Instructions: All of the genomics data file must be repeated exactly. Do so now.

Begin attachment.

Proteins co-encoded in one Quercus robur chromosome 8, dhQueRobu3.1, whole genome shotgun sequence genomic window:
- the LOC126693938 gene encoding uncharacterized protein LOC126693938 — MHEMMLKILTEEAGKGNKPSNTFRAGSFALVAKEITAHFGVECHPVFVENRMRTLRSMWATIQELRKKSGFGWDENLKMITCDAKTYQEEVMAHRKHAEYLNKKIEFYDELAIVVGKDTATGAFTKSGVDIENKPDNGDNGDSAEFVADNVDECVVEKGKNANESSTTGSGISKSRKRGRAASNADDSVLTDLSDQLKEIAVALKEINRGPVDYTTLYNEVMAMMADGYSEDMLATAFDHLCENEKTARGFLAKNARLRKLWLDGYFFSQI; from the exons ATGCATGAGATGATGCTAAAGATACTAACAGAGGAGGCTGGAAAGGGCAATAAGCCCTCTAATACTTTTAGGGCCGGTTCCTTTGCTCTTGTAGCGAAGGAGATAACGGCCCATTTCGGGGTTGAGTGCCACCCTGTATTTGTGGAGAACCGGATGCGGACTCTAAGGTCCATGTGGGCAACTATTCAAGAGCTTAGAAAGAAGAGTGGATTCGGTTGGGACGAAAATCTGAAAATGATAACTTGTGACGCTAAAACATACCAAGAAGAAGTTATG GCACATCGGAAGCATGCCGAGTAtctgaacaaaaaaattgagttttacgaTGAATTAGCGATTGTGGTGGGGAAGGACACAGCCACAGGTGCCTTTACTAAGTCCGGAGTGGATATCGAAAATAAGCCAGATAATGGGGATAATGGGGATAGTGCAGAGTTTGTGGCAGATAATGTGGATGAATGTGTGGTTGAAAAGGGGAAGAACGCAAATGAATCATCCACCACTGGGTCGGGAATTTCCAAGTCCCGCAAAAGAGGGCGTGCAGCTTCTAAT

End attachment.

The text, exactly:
Proteins co-encoded in one Quercus robur chromosome 8, dhQueRobu3.1, whole genome shotgun sequence genomic window:
- the LOC126693938 gene encoding uncharacterized protein LOC126693938 — MHEMMLKILTEEAGKGNKPSNTFRAGSFALVAKEITAHFGVECHPVFVENRMRTLRSMWATIQELRKKSGFGWDENLKMITCDAKTYQEEVMAHRKHAEYLNKKIEFYDELAIVVGKDTATGAFTKSGVDIENKPDNGDNGDSAEFVADNVDECVVEKGKNANESSTTGSGISKSRKRGRAASNADDSVLTDLSDQLKEIAVALKEINRGPVDYTTLYNEVMAMMADGYSEDMLATAFDHLCENEKTARGFLAKNARLRKLWLDGYFFSQI; from the exons ATGCATGAGATGATGCTAAAGATACTAACAGAGGAGGCTGGAAAGGGCAATAAGCCCTCTAATACTTTTAGGGCCGGTTCCTTTGCTCTTGTAGCGAAGGAGATAACGGCCCATTTCGGGGTTGAGTGCCACCCTGTATTTGTGGAGAACCGGATGCGGACTCTAAGGTCCATGTGGGCAACTATTCAAGAGCTTAGAAAGAAGAGTGGATTCGGTTGGGACGAAAATCTGAAAATGATAACTTGTGACGCTAAAACATACCAAGAAGAAGTTATG GCACATCGGAAGCATGCCGAGTAtctgaacaaaaaaattgagttttacgaTGAATTAGCGATTGTGGTGGGGAAGGACACAGCCACAGGTGCCTTTACTAAGTCCGGAGTGGATATCGAAAATAAGCCAGATAATGGGGATAATGGGGATAGTGCAGAGTTTGTGGCAGATAATGTGGATGAATGTGTGGTTGAAAAGGGGAAGAACGCAAATGAATCATCCACCACTGGGTCGGGAATTTCCAAGTCCCGCAAAAGAGGGCGTGCAGCTTCTAAT